At the time, Chorney’s feud, if it had one, was with America’s bigwigs opposing her getting a nomination for an album with no radio show and no recorded sales. But subsequently, the Academy made its own changes which it said were aimed at preventing a lesser-recognized artist like her from receiving a nomination again. The Academy got rid of the Grammy 365 site that had allowed members of all levels to network during the voting process. At least as importantly, in his mind, an Nominations Oversight Board was created to review Americana nominations, just as it existed for most other genres. Chorney said the late Louis Meyers, one of the co-founders of South by Southwest, told him this was done at least in part in response to his appointment.

In keeping with her DIY attitude, she not only wrote a self-published book about the whole experience, but also made a self-funded movie about it. Chorney says she feared she used the book and film projects to boast about her ability to make the system work to her advantage, which set off the alarm bells for her return to the winner’s circle this time. year.

“The reason I submitted this year is that, A, there were no more committees for the first time since the year I was appointed, so it was full democracy again,” she says. “I wanted to prove that my first appointment was not a fluke, because I took so much shit for it. The first reason was my own validation. And second, I did it just to get the indies recognized, for us to be out there. There are people in creepy little bars that are around the corner and sometimes when people are really listening they are like “God, that person is good” … a lot of amazingly talented indie musicians lugging their own equipment and doing their thing. own marketing. And so I definitely dedicate my appointment to each of them.

But then when her name popped up as a nominated mystery, is she or isn’t she, she had a third reason: to find out if she wasn’t getting fucked or fucked.

When Google Alerts with his name started coming in, “I was like, ‘Is this a cruel joke? Do the keepers who made up stories about me 10 years ago really still hold a grudge? Is someone doing this to me? ‘ And I was really pissed off. I didn’t sleep all night thinking someone was laughing at me.

Around 2 a.m. the day before Thanksgiving morning, she emailed Mason, “I heard you have a really good reputation, so I hope you do the right thing.” I haven’t slept for two days. And then I introduced myself and told my story about the Grammy nomination and the controversy and all the bullying that I went through just because of the fake news that I cheated. I said, ‘Can you help me? Because it seems to me that I was nominated and then withdrawn. At 6:20 am Los Angeles time the next morning, I received an email directly from him. He said, ‘I’m so, so sorry that you’re going through this. I will personally review this myself and get to the bottom of this. Take care and try to have a nice Thanksgiving and I will get back to you. “He kept in touch with her, letting her know that he was still on the case with people from both the Recording Academy and her vote accounting company.” And then on Tuesday he told me. called and he said, “Linda, we went to Deloitte, we looked at every lone vote you got, and each one was valid. You got your nomination back.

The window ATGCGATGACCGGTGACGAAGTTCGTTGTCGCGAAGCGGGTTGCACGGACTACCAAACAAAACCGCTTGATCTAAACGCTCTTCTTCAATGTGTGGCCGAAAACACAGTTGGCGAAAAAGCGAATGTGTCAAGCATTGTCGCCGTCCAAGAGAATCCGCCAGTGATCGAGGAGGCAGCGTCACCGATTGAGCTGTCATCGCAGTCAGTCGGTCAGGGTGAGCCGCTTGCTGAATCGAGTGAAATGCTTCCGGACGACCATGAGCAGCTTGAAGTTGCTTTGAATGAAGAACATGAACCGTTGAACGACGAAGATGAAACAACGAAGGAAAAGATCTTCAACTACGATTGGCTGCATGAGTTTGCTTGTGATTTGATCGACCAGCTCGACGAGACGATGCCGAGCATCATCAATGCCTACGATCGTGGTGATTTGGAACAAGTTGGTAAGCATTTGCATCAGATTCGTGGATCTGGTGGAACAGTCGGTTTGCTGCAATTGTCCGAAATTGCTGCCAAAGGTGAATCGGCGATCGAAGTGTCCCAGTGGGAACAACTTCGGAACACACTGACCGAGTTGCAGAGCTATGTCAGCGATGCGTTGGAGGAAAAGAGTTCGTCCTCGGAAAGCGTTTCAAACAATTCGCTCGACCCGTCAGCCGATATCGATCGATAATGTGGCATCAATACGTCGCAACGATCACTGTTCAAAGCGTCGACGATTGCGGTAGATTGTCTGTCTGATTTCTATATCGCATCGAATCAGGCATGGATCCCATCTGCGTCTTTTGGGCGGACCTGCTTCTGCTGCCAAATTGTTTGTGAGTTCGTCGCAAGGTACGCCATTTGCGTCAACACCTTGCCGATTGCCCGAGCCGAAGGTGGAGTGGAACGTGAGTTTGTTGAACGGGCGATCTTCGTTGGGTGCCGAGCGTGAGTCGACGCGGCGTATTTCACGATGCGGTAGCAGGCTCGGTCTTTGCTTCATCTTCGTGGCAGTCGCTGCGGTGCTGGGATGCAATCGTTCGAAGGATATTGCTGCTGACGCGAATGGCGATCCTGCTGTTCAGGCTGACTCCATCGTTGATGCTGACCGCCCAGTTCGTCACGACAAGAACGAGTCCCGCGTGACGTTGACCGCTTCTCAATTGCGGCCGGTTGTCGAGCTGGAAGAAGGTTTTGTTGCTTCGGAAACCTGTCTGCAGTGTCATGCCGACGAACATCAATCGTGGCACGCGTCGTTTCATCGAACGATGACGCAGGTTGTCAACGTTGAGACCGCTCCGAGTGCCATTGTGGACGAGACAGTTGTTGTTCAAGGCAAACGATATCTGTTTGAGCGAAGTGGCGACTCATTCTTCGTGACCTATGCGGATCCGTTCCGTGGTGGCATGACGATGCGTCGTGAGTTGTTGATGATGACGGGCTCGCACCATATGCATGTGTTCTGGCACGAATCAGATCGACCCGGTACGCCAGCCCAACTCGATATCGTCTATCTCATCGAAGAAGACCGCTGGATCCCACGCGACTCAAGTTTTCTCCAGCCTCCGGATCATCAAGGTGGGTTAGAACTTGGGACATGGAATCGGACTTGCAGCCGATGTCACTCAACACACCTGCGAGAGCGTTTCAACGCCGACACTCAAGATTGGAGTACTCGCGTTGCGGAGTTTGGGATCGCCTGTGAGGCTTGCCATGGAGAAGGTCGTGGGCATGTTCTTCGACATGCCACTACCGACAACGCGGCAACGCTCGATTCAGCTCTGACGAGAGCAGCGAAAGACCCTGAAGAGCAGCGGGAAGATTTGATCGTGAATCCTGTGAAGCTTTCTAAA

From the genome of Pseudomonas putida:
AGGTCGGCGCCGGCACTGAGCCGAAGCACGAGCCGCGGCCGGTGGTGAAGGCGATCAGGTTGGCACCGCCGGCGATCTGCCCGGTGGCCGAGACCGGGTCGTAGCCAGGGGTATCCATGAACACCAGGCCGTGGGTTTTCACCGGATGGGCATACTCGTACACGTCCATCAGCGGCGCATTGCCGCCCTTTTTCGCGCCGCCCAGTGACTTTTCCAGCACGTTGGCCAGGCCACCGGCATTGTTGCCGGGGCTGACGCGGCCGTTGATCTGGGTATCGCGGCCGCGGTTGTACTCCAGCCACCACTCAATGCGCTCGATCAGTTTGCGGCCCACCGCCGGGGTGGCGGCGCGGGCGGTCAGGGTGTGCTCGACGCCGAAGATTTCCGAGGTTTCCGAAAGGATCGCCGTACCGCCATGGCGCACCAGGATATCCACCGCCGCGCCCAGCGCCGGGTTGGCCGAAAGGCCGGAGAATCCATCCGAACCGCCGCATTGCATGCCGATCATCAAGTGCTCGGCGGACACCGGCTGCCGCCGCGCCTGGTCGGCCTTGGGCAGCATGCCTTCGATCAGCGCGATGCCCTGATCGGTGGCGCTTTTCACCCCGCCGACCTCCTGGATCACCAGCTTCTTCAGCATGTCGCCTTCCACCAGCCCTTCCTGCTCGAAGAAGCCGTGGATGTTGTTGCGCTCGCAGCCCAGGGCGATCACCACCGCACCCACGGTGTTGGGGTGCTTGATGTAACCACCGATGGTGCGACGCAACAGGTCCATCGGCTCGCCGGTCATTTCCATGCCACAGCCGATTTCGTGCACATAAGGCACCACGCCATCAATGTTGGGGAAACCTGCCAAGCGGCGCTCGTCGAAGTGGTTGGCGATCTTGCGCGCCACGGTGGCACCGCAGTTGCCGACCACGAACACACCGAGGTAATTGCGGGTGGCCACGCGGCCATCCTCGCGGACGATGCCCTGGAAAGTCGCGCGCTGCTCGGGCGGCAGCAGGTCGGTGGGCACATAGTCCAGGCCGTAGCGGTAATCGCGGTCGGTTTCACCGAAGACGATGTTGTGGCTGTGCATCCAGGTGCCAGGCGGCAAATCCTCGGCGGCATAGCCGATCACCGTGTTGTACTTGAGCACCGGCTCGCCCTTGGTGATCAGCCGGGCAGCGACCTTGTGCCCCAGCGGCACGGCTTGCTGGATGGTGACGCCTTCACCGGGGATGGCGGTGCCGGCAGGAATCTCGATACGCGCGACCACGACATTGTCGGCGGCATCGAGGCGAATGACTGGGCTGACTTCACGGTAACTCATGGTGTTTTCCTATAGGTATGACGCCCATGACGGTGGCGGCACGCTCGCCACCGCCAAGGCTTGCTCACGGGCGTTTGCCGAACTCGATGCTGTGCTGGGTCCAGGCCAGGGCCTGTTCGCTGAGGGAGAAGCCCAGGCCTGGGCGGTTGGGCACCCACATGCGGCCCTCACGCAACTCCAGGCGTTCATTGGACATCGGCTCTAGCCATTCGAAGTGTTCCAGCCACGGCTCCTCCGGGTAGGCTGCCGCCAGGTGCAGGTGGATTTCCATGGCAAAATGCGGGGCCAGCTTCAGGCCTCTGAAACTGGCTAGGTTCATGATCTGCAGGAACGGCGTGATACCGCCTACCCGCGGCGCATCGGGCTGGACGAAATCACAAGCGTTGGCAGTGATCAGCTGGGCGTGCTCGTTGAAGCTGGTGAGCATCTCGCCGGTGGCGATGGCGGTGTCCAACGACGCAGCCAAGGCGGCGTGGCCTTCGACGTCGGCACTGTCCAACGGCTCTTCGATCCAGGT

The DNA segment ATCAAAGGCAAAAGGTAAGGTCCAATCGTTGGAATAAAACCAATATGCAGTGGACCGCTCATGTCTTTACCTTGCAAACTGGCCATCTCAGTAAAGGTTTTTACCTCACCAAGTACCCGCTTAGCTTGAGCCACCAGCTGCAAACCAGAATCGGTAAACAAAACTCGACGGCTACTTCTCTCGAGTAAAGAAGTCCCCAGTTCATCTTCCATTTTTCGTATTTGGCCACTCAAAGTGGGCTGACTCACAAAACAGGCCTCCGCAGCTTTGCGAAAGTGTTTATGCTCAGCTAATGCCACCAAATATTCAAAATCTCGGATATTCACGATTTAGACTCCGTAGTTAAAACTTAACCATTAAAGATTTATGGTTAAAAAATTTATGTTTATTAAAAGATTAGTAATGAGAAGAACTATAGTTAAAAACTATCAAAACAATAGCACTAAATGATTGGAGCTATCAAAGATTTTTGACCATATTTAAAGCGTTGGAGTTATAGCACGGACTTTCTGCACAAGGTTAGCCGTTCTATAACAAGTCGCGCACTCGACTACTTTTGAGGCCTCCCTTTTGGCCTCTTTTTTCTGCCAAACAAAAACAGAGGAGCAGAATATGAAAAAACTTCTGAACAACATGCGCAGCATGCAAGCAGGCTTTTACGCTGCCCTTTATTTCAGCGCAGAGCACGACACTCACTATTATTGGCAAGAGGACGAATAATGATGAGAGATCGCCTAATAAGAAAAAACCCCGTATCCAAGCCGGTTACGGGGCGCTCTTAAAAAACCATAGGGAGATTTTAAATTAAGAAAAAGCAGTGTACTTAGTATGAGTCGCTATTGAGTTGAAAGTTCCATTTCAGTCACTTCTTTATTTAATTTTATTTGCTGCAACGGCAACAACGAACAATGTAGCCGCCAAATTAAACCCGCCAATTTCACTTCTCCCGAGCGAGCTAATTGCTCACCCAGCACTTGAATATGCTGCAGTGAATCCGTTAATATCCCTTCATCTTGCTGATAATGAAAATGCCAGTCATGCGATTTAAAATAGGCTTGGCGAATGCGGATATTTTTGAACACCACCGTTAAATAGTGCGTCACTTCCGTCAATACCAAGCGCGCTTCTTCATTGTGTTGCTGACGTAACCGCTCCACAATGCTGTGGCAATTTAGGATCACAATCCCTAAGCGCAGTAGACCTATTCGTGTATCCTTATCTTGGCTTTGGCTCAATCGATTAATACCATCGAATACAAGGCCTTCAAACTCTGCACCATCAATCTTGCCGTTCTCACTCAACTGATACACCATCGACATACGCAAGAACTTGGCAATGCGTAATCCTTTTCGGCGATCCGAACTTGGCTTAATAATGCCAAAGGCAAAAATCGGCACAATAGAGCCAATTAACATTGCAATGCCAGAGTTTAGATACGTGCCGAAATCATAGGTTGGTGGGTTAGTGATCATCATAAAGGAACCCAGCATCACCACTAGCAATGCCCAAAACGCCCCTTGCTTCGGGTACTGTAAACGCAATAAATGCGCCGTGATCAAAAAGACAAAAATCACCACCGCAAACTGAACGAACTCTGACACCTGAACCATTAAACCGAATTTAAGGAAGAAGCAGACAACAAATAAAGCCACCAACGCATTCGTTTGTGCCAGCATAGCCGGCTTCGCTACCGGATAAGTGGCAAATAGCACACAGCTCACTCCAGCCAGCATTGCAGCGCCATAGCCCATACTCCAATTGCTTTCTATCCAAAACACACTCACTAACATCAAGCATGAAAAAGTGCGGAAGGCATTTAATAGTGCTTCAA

Chorney says she was told she was flagged “because I had a book and my movie about my Grammy nomination in 2012. And someone – not Harvey – thought it was bad. thing and had the bad judgment to pull me out, rather than go to Deloitte first and look at the votes and then come to the conclusion. ”And they apologized.

The Recording Academy declined to comment beyond its statement and apology, but does not dispute the details of how Chorney says things turned out.

Chorney says she’s never been anti-Grammys, although beyond her book and movie she started a petition several years ago to get rid of the nominating committees – something that is coming. to perform with this latest cycle – which she says was signed by 400 other Academy members. “MYes my movie and my book weren’t against the Grammys at all, just against the Guardians, ”she says. And now, for her part, she says, “In the end, Harvey Mason Jr. did the right thing. I just told him, ‘I hope your integrity is contagious.’ “

Chorney faces a tough road to victory, taking on as she now does more widely recognized American favorites like Giddens, Valerie June and Yola, as well as newcomer Allison Russell and frontman of nominees of all genres Jon Batiste. . But for now, she says all she has to do is go share a tearful hug with her supportive dad, which she shared on Facebook (see above). And she adds that Mason told her that she could get a show ticket during the pre-screening ceremony.